Pat Shortt: ‘My daughter didn’t recognise me at the airport. I got very upset’

Parenting in My Shoes: The actor believes losing his mother at the age of seven has partly shaped his approach to fatherhood

Pat Shortt’s not sure there was ever a great life plan. But when his wife Caroline, who he met at art college, said she was ready to have children, he was “very, very happy to go with it”.

“I love being a dad,” says the father of three. “I love having been a dad through various different stages.”

Pat and Caroline were together more than 10 years before they decided to have a family. “At the time, D’Unbelievables were taking off and I was touring around the world and all over the place. Caroline was working in fashion in Dublin . . . so we were kind of hectic, and we took our time with it.”

My wife was very upset and I was there to support her, but as a man you kind of stand there and go, ‘Jesus’

Caroline’s first pregnancy sadly ended in miscarriage. “I remember when it happened having to go to work that night,” Pat recalls. “I remember talking to another actor about it and they had been through the same thing. It was very strange. I don’t know how you were to react to it. I think that was the problem. Was it grief? It was a weird one. There was no kind of right, real thing to do. Obviously, my wife was very upset and I was there to support her, but as a man you kind of stand there and go, ‘Jesus’.


“I think maybe now there’s more realisation, it’s almost like a death really. Whereas back then it was just, you pick yourself up and you get on with it. I think that’s what we did”.

Having to go to work that night was “very hard. To go on and do a comedy show. My wife was very upset. I was upset as well. You were building towards it, and you were expecting, and it doesn’t happen. And, suddenly, it’s all over.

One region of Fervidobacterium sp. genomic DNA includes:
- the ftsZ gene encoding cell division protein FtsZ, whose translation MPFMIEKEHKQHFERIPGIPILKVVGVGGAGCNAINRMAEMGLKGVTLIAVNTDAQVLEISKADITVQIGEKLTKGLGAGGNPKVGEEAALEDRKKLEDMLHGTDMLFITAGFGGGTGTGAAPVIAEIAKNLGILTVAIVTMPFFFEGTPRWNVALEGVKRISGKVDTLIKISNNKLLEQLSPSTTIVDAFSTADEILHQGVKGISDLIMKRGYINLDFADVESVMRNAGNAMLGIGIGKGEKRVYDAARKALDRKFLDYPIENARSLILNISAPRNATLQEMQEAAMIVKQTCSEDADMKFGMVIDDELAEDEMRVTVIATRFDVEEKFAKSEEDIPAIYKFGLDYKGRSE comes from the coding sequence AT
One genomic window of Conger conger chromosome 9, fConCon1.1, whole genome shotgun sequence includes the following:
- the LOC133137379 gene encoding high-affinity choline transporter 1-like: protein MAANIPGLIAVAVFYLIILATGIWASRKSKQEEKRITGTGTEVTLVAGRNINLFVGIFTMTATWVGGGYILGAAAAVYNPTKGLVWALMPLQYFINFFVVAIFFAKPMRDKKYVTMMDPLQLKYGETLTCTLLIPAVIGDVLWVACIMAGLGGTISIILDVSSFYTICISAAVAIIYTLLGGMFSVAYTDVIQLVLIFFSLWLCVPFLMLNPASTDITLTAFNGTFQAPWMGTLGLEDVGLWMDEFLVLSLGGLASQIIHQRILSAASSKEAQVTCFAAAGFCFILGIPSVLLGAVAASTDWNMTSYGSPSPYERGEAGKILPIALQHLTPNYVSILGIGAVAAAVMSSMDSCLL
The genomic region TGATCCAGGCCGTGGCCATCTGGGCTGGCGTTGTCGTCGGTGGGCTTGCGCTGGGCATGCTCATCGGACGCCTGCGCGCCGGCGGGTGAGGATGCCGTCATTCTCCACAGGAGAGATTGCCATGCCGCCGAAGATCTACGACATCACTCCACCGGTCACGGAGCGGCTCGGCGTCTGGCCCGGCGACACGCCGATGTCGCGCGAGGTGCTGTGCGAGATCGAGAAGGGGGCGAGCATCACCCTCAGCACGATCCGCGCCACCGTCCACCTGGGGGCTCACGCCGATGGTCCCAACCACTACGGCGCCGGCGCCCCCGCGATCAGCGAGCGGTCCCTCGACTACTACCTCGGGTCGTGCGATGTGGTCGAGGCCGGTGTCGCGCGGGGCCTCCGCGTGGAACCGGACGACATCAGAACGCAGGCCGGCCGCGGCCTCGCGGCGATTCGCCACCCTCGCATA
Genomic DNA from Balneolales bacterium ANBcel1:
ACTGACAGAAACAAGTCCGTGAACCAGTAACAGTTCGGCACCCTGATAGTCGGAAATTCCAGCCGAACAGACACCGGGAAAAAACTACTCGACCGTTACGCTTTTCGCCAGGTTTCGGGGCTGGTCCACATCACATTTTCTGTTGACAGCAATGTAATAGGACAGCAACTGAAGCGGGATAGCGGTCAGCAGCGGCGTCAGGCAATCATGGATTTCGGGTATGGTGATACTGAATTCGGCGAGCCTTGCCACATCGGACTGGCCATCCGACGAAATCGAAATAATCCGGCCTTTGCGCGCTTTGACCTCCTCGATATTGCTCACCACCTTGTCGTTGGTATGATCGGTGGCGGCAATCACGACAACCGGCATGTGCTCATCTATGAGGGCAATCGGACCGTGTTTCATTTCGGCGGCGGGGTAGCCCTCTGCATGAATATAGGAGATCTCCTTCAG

“I couldn’t really walk out on things that night. If I was in an office I probably could have just rang up and said, ‘look, I’m taking the day off, I’m not coming in’. Things would have rocked on, but the business we’re in, it’s a bit more awkward. And you feel you can’t let people down. I do remember going to work that night, feeling very upset, and having to get on with it.”

During Caroline’s next pregnancy, Pat landed a role in a movie. “My wife is a saint,” he laughs. “It was the first big movie I got, so I wasn’t really there.”

In fact, Pat missed Faye’s birth because of it.

“I was very excited. Very, very, very excited. But, then I got this offer, this film . . . and it meant being in Donegal for about three or four months, and I had to leave in the last month of her pregnancy.

“When she had the baby, Faye, I was up on the hill shooting a scene and I had to come down and take the phone call from a phone box. I was there for the other two.”

Pat spent a lot of Faye’s early life away from his daughter due to travelling commitments with work. “I think it really hit me when I went to America on tour with Jon [Kenny]. Faye was about one and she was nearly two when I came back. And she didn’t recognise me in the airport. She got a fright when I came over to her and I got very upset. Myself and Caroline then said, that’s it, no more extensive touring.”

The birth of Pat’s second child, Lily Rose, coincided with the unexpected end of D’Unbelievables. “I was nearly at home for two years without working. That was easier for all of us - and more difficult in other ways”.

After two years, Pat had to go back to work. “Even though Jon wasn’t in a situation to go back to work, I had to because, financially, I wasn’t in a good position.”

“Three is a disaster,” Pat laughs, describing the move from two children to three. “It changes everything. That extra person makes all the difference”, he says when it comes to things like the logistics of holidays, hotel rooms, cars and taxis in a world built for families of four. “We always wanted to have three.”

The couple’s third child was son Lughaidh and Pat noticed the difference in rearing boys and girls from quite early on. “There’s no question of it, as the saying goes ‘the girls wreck your head, the boys wreck the house’. Never was there a truer thing ever. The girls are as cute, they would wrap you around their finger when they were only two, three, four and five. And then your man comes along and he just wants to stick knives inside VHS players and drop the keys down through holes in the floorboards.

“We had all those things happen to us and never with the girls. There wasn’t one thing out of place in the house when the girls were there. But your man comes along and you’ll find him hanging off things, and things falling down on top of him . . . it’s so cliched, but it’s true.”